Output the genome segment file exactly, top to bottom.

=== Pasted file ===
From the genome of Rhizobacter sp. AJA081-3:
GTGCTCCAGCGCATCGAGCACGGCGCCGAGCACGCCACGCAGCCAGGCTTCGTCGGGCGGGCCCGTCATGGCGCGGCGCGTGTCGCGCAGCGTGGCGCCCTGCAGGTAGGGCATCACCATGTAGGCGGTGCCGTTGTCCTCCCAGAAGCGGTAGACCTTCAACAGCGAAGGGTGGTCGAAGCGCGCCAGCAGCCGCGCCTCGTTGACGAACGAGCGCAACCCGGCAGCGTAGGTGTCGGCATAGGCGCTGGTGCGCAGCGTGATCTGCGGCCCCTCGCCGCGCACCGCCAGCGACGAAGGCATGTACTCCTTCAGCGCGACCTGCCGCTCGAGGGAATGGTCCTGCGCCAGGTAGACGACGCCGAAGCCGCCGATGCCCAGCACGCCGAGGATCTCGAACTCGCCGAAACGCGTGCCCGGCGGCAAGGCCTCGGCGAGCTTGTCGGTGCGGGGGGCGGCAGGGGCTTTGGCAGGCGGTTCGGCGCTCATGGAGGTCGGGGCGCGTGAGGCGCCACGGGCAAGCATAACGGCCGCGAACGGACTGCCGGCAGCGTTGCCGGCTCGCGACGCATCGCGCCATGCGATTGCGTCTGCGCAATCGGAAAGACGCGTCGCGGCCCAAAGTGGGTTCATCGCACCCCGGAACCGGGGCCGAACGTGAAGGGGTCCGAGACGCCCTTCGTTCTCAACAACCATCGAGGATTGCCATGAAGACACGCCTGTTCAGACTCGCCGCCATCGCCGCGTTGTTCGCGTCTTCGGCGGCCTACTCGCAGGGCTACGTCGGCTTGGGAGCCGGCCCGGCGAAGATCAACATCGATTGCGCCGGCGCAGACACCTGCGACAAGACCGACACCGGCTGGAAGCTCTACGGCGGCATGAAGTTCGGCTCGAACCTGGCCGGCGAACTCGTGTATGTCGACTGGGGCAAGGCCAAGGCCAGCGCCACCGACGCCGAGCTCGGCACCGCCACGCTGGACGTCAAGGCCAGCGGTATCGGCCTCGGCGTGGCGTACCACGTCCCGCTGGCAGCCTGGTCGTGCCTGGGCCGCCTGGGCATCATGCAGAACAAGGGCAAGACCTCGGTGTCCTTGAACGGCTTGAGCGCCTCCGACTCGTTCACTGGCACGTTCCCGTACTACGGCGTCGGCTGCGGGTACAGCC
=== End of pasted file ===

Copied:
From the genome of Rhizobacter sp. AJA081-3:
GTGCTCCAGCGCATCGAGCACGGCGCCGAGCACGCCACGCAGCCAGGCTTCGTCGGGCGGGCCCGTCATGGCGCGGCGCGTGTCGCGCAGCGTGGCGCCCTGCAGGTAGGGCATCACCATGTAGGCGGTGCCGTTGTCCTCCCAGAAGCGGTAGACCTTCAACAGCGAAGGGTGGTCGAAGCGCGCCAGCAGCCGCGCCTCGTTGACGAACGAGCGCAACCCGGCAGCGTAGGTGTCGGCATAGGCGCTGGTGCGCAGCGTGATCTGCGGCCCCTCGCCGCGCACCGCCAGCGACGAAGGCATGTACTCCTTCAGCGCGACCTGCCGCTCGAGGGAATGGTCCTGCGCCAGGTAGACGACGCCGAAGCCGCCGATGCCCAGCACGCCGAGGATCTCGAACTCGCCGAAACGCGTGCCCGGCGGCAAGGCCTCGGCGAGCTTGTCGGTGCGGGGGGCGGCAGGGGCTTTGGCAGGCGGTTCGGCGCTCATGGAGGTCGGGGCGCGTGAGGCGCCACGGGCAAGCATAACGGCCGCGAACGGACTGCCGGCAGCGTTGCCGGCTCGCGACGCATCGCGCCATGCGATTGCGTCTGCGCAATCGGAAAGACGCGTCGCGGCCCAAAGTGGGTTCATCGCACCCCGGAACCGGGGCCGAACGTGAAGGGGTCCGAGACGCCCTTCGTTCTCAACAACCATCGAGGATTGCCATGAAGACACGCCTGTTCAGACTCGCCGCCATCGCCGCGTTGTTCGCGTCTTCGGCGGCCTACTCGCAGGGCTACGTCGGCTTGGGAGCCGGCCCGGCGAAGATCAACATCGATTGCGCCGGCGCAGACACCTGCGACAAGACCGACACCGGCTGGAAGCTCTACGGCGGCATGAAGTTCGGCTCGAACCTGGCCGGCGAACTCGTGTATGTCGACTGGGGCAAGGCCAAGGCCAGCGCCACCGACGCCGAGCTCGGCACCGCCACGCTGGACGTCAAGGCCAGCGGTATCGGCCTCGGCGTGGCGTACCACGTCCCGCTGGCAGCCTGGTCGTGCCTGGGCCGCCTGGGCATCATGCAGAACAAGGGCAAGACCTCGGTGTCCTTGAACGGCTTGAGCGCCTCCGACTCGTTCACTGGCACGTTCCCGTACTACGGCGTCGGCTGCGGGTACAGCC